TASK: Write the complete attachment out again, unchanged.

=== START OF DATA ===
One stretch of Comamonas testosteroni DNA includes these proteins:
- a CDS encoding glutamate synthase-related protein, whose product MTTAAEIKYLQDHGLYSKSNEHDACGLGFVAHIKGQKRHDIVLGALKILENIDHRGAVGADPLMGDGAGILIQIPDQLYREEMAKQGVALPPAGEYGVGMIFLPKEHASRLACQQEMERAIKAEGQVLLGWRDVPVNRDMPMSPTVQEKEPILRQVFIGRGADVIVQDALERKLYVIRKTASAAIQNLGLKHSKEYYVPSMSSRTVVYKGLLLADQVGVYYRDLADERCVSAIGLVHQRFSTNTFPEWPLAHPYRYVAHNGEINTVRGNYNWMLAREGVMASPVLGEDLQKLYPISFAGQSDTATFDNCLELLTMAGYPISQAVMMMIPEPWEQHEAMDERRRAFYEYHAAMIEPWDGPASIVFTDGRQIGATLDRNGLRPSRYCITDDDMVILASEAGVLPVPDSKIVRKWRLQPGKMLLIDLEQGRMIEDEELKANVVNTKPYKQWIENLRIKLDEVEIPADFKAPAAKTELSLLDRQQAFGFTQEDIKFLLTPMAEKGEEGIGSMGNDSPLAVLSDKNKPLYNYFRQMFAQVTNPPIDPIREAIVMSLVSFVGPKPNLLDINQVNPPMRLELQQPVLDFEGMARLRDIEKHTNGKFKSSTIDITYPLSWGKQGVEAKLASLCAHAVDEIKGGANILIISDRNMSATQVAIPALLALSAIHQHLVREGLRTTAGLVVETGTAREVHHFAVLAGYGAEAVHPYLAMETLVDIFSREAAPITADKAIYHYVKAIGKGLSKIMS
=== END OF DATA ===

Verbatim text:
One stretch of Comamonas testosteroni DNA includes these proteins:
- a CDS encoding glutamate synthase-related protein, whose product MTTAAEIKYLQDHGLYSKSNEHDACGLGFVAHIKGQKRHDIVLGALKILENIDHRGAVGADPLMGDGAGILIQIPDQLYREEMAKQGVALPPAGEYGVGMIFLPKEHASRLACQQEMERAIKAEGQVLLGWRDVPVNRDMPMSPTVQEKEPILRQVFIGRGADVIVQDALERKLYVIRKTASAAIQNLGLKHSKEYYVPSMSSRTVVYKGLLLADQVGVYYRDLADERCVSAIGLVHQRFSTNTFPEWPLAHPYRYVAHNGEINTVRGNYNWMLAREGVMASPVLGEDLQKLYPISFAGQSDTATFDNCLELLTMAGYPISQAVMMMIPEPWEQHEAMDERRRAFYEYHAAMIEPWDGPASIVFTDGRQIGATLDRNGLRPSRYCITDDDMVILASEAGVLPVPDSKIVRKWRLQPGKMLLIDLEQGRMIEDEELKANVVNTKPYKQWIENLRIKLDEVEIPADFKAPAAKTELSLLDRQQAFGFTQEDIKFLLTPMAEKGEEGIGSMGNDSPLAVLSDKNKPLYNYFRQMFAQVTNPPIDPIREAIVMSLVSFVGPKPNLLDINQVNPPMRLELQQPVLDFEGMARLRDIEKHTNGKFKSSTIDITYPLSWGKQGVEAKLASLCAHAVDEIKGGANILIISDRNMSATQVAIPALLALSAIHQHLVREGLRTTAGLVVETGTAREVHHFAVLAGYGAEAVHPYLAMETLVDIFSREAAPITADKAIYHYVKAIGKGLSKIMS